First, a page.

Even the greatest dynasties in pro sports occasionally go through a ‘rebuilding’ phase. Cycles of retirement, injuries, or poor draft choices can lead to a slump. Sometimes the only way to recover is to trade away a few key players and plan to endure several difficult years on the way back to the top.

Republicans are facing just such a rebuilding phase. With no shot at national relevance in the immediate future it would make sense to invest energy in a long term plan.

It isn’t terribly difficult to conjure up the profile of the next Republican President. Our problem is that the party, as currently composed, is incapable of cultivating and eventually nominating such a figure. In order to set down a marker, let’s describe the likely characteristics of that winning candidate.

Former Governor or business figure or both

Of the sixteen current candidates for the nomination, eleven of them have either been a Governor or have never served in office. That’s not an accident.

Under current conditions, deep ties to the party are a virtual disqualification for national office. Almost anyone who has experienced sustained success in the existing party infrastructure would fail to meet the requirements for national political appeal.

If our next GOP President has served in a public office, he will likely have been a Governor. Of all the major offices, Governor demands the least in terms of party involvement and offers the most individual independence. If she isn’t a former Governor she will probably be a business executive of some kind.

From a Northern state

Republican politics in the solidly red states of the South and Mountain West virtually guarantee a dead weight of nationally unpopular positions. Our next Republican President will have mastered the art of being a Republican in an urban, northern environment.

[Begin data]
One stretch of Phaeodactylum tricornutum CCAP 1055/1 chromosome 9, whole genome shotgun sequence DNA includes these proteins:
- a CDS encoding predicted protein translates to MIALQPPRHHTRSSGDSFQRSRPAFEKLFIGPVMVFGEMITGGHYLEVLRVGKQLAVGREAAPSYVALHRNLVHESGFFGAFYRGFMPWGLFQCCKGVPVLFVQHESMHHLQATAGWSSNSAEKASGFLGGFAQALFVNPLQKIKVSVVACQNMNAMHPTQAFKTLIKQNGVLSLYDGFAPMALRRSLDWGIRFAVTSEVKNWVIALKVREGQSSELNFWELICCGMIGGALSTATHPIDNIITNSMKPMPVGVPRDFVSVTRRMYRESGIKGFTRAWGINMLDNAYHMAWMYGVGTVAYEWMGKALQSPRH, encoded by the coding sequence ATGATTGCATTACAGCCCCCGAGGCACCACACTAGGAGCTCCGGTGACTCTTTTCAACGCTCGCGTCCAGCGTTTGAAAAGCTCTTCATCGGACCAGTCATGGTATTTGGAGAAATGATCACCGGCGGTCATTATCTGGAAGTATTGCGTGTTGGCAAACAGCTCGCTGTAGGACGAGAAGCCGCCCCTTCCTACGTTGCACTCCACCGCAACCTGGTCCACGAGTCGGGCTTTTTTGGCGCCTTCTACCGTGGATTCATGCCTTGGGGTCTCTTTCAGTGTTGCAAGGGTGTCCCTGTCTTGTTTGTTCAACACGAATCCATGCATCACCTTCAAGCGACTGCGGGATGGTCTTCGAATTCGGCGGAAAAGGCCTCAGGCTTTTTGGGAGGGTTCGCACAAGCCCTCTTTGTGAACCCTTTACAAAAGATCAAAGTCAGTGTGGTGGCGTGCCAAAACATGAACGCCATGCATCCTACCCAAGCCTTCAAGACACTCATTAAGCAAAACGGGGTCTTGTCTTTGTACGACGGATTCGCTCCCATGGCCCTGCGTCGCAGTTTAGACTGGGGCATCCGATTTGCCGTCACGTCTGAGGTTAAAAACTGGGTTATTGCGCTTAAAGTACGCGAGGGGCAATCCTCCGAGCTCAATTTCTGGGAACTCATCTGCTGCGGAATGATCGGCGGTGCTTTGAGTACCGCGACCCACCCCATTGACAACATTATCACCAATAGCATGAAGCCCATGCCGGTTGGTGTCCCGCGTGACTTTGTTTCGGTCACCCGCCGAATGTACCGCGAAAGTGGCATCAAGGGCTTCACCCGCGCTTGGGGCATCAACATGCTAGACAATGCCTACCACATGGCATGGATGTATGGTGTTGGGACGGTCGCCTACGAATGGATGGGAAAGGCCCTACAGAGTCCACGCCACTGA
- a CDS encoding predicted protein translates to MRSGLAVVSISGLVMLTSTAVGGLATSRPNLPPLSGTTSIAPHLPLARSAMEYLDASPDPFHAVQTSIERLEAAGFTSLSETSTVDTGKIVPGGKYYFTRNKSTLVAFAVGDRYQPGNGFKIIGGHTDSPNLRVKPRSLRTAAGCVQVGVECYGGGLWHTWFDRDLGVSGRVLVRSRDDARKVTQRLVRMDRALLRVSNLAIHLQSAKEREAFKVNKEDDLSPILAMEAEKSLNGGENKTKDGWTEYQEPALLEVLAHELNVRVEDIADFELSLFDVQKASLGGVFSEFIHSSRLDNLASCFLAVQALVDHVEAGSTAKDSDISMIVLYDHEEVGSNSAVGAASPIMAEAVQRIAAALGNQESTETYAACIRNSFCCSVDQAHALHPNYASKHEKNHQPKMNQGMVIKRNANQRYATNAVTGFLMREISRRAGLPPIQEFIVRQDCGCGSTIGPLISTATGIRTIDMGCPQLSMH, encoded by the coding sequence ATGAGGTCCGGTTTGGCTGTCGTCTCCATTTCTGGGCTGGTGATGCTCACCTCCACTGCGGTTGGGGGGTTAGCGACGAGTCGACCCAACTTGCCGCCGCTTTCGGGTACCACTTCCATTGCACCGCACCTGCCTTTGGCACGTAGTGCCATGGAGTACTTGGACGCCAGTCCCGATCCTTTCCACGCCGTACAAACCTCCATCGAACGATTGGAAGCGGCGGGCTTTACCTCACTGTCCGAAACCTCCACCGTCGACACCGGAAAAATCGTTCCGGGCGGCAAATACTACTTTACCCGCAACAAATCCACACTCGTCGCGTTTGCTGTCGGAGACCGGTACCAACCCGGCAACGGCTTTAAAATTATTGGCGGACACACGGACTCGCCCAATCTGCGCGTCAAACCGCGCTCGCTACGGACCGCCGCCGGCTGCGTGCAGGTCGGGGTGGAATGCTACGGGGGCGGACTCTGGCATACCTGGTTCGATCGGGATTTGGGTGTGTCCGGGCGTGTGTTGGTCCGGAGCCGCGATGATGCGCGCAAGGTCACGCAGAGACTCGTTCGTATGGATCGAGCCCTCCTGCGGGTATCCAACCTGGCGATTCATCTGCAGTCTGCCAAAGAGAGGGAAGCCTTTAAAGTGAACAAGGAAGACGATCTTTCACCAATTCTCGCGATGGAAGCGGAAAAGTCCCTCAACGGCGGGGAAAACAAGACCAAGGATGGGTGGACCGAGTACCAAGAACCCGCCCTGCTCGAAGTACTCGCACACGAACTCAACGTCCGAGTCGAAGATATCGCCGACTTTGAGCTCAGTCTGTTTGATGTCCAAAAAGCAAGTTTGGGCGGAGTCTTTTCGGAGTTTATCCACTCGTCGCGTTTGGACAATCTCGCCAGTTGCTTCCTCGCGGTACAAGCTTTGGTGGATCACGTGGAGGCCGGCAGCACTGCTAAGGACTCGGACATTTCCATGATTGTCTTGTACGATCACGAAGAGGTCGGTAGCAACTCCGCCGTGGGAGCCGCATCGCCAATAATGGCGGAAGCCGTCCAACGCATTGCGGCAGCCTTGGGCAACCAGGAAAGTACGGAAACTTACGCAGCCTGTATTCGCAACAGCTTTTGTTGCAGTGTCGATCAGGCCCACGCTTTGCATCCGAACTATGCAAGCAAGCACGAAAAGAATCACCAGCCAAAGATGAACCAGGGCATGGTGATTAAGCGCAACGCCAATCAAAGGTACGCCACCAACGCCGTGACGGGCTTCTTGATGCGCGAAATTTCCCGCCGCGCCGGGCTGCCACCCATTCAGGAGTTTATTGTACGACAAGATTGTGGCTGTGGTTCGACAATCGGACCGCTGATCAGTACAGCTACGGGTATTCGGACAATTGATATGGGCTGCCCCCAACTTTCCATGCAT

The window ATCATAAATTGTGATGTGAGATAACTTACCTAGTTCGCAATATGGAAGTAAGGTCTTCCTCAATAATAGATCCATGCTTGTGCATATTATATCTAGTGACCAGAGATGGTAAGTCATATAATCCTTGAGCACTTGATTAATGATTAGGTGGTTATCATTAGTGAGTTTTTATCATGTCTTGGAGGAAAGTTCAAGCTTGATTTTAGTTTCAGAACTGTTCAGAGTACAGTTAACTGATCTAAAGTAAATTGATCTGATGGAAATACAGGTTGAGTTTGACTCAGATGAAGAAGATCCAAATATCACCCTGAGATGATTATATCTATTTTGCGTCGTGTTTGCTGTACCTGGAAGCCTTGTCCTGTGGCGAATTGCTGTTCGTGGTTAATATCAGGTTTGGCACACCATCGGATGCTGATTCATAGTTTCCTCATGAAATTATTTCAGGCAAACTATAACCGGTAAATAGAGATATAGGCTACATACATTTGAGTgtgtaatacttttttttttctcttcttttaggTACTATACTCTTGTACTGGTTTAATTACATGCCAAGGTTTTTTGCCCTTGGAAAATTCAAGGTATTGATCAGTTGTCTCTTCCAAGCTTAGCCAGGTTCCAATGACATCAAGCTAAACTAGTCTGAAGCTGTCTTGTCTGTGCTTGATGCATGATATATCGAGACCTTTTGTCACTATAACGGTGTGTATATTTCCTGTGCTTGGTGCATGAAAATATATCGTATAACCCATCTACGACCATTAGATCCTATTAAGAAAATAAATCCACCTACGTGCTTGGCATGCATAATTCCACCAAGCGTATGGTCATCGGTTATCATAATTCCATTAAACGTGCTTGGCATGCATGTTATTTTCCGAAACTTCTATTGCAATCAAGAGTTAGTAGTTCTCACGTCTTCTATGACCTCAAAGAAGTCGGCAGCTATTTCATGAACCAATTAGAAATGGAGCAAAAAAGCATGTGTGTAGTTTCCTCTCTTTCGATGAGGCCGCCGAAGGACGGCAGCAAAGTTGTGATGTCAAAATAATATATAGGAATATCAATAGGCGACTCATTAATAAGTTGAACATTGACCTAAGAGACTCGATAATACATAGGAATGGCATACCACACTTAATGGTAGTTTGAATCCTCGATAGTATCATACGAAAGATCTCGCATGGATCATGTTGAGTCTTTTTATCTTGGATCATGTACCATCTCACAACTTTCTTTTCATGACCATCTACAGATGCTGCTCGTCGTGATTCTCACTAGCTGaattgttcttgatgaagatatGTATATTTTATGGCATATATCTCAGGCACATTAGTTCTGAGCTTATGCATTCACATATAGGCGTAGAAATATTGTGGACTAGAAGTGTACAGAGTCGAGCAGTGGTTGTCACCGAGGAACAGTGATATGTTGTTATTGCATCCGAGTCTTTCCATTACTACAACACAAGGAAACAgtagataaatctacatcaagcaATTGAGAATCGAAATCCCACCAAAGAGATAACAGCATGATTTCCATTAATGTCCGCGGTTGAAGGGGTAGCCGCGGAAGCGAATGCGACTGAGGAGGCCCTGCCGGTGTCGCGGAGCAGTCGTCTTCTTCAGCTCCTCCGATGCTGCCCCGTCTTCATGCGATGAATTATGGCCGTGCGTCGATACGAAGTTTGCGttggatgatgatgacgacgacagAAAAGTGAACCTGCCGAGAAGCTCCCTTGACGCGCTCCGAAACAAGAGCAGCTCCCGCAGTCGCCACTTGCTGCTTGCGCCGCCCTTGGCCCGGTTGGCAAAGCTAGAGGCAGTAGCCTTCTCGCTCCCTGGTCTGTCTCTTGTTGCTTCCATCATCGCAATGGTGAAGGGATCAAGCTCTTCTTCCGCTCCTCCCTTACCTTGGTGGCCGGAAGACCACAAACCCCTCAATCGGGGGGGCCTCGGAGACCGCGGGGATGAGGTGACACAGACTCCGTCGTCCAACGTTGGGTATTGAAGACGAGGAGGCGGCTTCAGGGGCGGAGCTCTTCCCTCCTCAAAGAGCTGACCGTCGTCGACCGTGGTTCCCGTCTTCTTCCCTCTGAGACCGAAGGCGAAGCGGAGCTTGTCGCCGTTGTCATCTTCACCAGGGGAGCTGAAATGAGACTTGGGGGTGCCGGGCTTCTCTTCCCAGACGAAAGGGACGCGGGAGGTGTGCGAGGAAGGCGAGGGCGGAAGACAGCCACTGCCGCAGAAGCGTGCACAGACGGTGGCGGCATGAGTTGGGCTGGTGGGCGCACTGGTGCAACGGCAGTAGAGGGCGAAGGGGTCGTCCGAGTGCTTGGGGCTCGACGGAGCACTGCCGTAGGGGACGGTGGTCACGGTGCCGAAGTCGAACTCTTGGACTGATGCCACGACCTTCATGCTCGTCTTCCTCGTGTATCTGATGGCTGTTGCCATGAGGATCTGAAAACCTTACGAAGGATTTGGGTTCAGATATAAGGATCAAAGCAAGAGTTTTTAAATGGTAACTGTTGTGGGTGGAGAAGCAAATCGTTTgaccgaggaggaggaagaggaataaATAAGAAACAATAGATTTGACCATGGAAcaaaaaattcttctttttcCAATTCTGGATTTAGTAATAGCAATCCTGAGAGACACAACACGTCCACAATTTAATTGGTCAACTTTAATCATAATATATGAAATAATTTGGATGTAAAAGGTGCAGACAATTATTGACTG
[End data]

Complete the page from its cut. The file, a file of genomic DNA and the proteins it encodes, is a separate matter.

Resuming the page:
Nominally pro-life

It is inconceivable that the GOP could produce a truly pro-choice nominee at any point in the near future. Our next successful nominee will more or less successfully label himself “pro-life” while keeping his distance from the real pro-life agenda – just like Ronald Reagan*. No one is going to win a national election while embracing the creepy fetishists who parade under eight-foot posters of aborted fetuses. Maintaining a safe distance from anti-abortion enthusiasts while maintaining a veneer of inoffensive pro-lifeishness will be an essential key to success. It will also be the most challenging element of the nominating process.

Disinterested in social conservatism

Our next Republican President will have no interest in homosexuality, school prayer, or any other component of the campaign to legislate white, Protestant Christianity. She will probably have nice things to say about church and God and family, and angels and so on. Meanwhile, religious priorities will appear nowhere on her policy agenda.

Willing to acknowledge the Four Inescapable Realities

Failure to acknowledge these four truths means being as categorically, empirically wrong as it’s possible to be in the otherwise mushy, gray realm of politics:

1) Climate change is real and it is caused primarily by human activity.

2) Human beings evolved from simpler life forms, and the same evolutionary process shapes all living systems.